Curiosity’s lab begins analysis of rock powder
The Curiosity Rover begins analysis of the rock powder from the recent drilling activity:
PASADENA, Calif. – Two compact laboratories inside NASA’s Mars rover Curiosity have ingested portions of the first sample of rock powder ever collected from the interior of a rock on Mars.
Curiosity science team members will use the laboratories to analyze the rock powder in the coming days and weeks.
The rover’s Chemistry and Mineralogy (CheMin) and Sample Analysis at Mars (SAM) instruments received portions of the sample on Friday and Saturday, Feb. 22 and 23, respectively, and began inspecting the powder.
“Data from the instruments have confirmed the deliveries,” said Curiosity Mission Manager Jennifer Trosper of NASA’s Jet Propulsion Laboratory, Pasadena, Calif.
The powder comes from Curiosity drilling into rock target “John Klein” on Feb. 8. One or more additional portions from the same initial sample may be delivered to the instruments as analysis proceeds.
During a two-year prime mission, researchers are using Curiosity’s 10 science instruments to assess whether the study area in Gale Crater on Mars ever has offered environmental conditions favorable for microbial life.
More information about Curiosity at: http://mars.jpl.nasa.gov/msl/.
The left Mast Camera (Mastcam) on NASA’s Mars rover Curiosity took this image of Curiosity’s sample-processing and delivery tool just after the tool delivered a portion of powdered rock into the rover’s Sample Analysis at Mars (SAM) instrument. This Collection and Handling for In-situ Martian Rock Analysis (CHIMRA) tool delivered portions of the first sample ever acquired from the interior of a rock on Mars into both SAM and the rover’s Chemistry and Mineralogy (CheMin) instrument. The delivery to CheMin was during the 195th Martian day, or sol, of the rover’s work on Mars (Feb. 22, 2013). The delivery to SAM and subsequent repositioning of CHIMRA to present this side toward Mastcam, were on Sol 196 (Feb. 23, 2013).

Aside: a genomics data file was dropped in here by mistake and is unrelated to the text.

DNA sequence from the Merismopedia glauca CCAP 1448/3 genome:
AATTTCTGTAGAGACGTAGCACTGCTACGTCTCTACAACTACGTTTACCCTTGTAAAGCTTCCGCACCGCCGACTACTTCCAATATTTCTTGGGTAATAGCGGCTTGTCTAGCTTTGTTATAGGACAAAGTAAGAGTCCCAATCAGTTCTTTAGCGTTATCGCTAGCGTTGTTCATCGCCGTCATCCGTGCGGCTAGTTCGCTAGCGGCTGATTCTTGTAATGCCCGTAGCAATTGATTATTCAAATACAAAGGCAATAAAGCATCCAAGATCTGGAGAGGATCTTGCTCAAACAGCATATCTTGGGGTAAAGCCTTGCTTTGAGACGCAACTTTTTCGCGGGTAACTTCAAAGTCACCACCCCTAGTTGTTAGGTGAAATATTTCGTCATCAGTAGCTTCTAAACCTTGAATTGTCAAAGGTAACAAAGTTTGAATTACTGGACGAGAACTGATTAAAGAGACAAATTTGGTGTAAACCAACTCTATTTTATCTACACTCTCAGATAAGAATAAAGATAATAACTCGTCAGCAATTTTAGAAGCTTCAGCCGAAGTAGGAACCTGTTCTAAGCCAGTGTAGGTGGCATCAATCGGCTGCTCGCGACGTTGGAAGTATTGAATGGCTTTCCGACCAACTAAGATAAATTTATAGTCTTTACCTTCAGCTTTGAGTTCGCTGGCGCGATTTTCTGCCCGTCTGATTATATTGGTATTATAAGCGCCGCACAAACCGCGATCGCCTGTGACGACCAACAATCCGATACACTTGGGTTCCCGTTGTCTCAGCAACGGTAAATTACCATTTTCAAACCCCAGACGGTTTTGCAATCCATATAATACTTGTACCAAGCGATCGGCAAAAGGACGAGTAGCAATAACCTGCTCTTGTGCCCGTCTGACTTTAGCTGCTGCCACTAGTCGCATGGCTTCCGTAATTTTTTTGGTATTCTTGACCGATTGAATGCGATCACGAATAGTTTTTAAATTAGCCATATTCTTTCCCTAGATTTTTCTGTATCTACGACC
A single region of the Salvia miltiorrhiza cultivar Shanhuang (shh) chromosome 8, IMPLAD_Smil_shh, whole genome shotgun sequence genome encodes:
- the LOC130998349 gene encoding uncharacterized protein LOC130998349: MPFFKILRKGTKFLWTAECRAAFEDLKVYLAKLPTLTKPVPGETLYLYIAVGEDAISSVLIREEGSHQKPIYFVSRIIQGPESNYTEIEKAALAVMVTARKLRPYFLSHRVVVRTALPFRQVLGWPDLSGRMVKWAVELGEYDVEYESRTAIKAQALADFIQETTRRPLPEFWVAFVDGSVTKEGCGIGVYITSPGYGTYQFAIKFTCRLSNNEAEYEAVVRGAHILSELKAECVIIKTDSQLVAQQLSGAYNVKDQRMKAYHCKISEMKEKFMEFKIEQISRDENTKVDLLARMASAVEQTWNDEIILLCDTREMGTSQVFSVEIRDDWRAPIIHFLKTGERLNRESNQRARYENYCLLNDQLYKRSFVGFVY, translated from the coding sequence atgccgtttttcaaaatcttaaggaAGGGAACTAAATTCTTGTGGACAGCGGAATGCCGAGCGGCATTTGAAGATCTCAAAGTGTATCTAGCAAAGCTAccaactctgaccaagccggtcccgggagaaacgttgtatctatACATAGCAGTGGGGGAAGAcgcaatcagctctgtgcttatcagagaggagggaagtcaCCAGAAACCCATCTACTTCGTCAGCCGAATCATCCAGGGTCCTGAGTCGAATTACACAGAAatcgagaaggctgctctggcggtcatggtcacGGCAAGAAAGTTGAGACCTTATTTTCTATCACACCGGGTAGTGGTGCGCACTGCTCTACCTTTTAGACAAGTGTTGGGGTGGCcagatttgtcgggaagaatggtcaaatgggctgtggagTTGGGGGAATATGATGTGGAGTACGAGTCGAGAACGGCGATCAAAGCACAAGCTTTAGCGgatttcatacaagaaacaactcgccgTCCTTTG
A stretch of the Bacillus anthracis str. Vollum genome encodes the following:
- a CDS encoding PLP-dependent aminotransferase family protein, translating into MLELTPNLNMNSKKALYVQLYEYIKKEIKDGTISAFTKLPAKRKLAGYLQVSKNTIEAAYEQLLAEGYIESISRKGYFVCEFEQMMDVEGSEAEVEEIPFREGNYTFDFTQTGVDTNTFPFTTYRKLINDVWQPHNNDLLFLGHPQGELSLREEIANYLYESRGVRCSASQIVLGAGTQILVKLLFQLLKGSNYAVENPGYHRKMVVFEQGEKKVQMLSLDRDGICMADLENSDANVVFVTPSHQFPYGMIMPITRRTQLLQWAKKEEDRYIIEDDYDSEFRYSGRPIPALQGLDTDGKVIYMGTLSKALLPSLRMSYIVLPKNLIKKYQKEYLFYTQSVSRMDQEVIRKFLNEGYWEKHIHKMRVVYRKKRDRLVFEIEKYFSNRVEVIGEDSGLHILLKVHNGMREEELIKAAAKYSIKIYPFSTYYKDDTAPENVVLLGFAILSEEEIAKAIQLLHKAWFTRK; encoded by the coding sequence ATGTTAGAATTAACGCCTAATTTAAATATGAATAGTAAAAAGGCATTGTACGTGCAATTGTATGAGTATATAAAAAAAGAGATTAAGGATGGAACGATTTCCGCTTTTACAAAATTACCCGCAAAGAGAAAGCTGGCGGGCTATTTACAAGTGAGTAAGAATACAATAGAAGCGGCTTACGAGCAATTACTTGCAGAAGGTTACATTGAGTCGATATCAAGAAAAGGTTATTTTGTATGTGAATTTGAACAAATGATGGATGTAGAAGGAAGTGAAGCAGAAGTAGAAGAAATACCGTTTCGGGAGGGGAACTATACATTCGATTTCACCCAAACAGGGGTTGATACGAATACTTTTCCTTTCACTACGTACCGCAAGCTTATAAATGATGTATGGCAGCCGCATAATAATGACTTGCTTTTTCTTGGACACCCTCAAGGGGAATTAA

The opening of CHIMRA’s portion delivery tube is visible inside the “C” shape at the center of the image, which is part of a wind guard. The opening is about 0.16 inch (4 millimeters) in diameter. Portions containing about half as much material as in an aspirin tablet were dropped through that opening into each instrument. The image was taken to check whether sample material remained in the tube opening after portion delivery.
The image has been white-balanced to show what the scene would look like if it were on Earth.
Image Credit: NASA/JPL-Caltech/MSSS